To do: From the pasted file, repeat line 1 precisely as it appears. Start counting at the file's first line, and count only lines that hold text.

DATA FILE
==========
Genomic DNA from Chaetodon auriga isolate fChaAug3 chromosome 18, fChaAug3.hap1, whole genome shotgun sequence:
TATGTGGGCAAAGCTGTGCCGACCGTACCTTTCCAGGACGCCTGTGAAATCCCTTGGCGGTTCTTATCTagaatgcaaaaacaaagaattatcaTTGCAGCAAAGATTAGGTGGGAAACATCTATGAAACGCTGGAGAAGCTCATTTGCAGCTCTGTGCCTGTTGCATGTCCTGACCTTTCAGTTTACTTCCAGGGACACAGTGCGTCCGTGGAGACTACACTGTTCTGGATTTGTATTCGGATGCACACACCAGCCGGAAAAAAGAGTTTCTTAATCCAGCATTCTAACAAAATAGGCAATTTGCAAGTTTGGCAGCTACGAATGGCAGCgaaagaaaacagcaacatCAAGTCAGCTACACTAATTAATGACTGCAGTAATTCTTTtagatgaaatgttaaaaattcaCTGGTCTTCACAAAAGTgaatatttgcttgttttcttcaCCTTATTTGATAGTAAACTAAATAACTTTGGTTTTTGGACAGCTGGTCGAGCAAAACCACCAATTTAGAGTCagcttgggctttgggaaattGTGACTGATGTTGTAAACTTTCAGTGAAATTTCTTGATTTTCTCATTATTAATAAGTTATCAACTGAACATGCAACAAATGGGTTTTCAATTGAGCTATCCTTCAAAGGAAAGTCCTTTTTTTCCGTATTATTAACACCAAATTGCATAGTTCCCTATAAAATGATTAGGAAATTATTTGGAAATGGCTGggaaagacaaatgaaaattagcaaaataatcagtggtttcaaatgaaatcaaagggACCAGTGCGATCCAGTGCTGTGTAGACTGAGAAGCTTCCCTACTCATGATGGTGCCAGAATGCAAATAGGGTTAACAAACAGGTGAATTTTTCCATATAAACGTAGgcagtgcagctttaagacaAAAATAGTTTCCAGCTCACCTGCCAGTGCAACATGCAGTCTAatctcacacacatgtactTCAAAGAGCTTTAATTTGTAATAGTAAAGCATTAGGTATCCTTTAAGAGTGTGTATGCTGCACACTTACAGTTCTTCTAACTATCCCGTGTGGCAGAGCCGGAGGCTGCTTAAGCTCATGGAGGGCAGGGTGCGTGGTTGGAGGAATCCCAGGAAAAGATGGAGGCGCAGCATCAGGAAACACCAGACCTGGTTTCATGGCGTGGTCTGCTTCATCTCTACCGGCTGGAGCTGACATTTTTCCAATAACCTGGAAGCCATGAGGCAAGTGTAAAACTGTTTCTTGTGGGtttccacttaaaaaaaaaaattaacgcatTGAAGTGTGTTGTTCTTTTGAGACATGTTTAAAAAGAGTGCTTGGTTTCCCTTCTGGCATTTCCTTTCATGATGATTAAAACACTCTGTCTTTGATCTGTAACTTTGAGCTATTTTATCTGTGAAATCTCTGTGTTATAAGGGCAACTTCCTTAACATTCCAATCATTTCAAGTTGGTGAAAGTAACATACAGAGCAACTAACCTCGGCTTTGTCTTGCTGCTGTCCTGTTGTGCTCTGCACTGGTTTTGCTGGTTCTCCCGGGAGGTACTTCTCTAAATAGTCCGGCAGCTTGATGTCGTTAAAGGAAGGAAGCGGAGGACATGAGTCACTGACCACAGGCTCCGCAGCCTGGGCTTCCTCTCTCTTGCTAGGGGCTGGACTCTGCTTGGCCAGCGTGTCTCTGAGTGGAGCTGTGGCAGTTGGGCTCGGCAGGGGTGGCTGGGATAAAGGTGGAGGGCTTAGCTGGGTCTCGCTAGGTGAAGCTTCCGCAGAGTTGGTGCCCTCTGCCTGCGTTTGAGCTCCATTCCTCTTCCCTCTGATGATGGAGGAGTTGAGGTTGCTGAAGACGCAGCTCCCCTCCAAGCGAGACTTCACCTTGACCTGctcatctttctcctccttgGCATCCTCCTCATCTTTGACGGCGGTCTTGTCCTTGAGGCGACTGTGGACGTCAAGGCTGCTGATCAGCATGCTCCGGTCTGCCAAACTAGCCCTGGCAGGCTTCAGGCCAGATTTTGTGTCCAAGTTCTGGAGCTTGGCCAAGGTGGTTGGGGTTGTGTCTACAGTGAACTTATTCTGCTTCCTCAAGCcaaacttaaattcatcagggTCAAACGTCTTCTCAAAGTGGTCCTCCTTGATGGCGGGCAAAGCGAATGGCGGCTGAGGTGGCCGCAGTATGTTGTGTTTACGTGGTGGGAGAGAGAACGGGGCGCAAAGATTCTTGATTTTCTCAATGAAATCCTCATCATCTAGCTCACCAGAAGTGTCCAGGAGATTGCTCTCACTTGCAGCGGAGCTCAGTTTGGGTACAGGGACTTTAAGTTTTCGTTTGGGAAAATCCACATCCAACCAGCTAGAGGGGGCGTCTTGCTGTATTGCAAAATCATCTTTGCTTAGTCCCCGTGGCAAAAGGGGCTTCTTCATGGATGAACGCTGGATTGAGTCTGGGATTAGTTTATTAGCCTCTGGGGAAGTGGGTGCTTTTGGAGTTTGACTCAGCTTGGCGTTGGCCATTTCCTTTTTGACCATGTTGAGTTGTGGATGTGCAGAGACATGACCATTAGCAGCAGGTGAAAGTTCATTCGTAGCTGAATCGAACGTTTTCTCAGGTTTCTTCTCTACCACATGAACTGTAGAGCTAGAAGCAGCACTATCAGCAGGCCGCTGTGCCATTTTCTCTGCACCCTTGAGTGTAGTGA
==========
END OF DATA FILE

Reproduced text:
Genomic DNA from Chaetodon auriga isolate fChaAug3 chromosome 18, fChaAug3.hap1, whole genome shotgun sequence: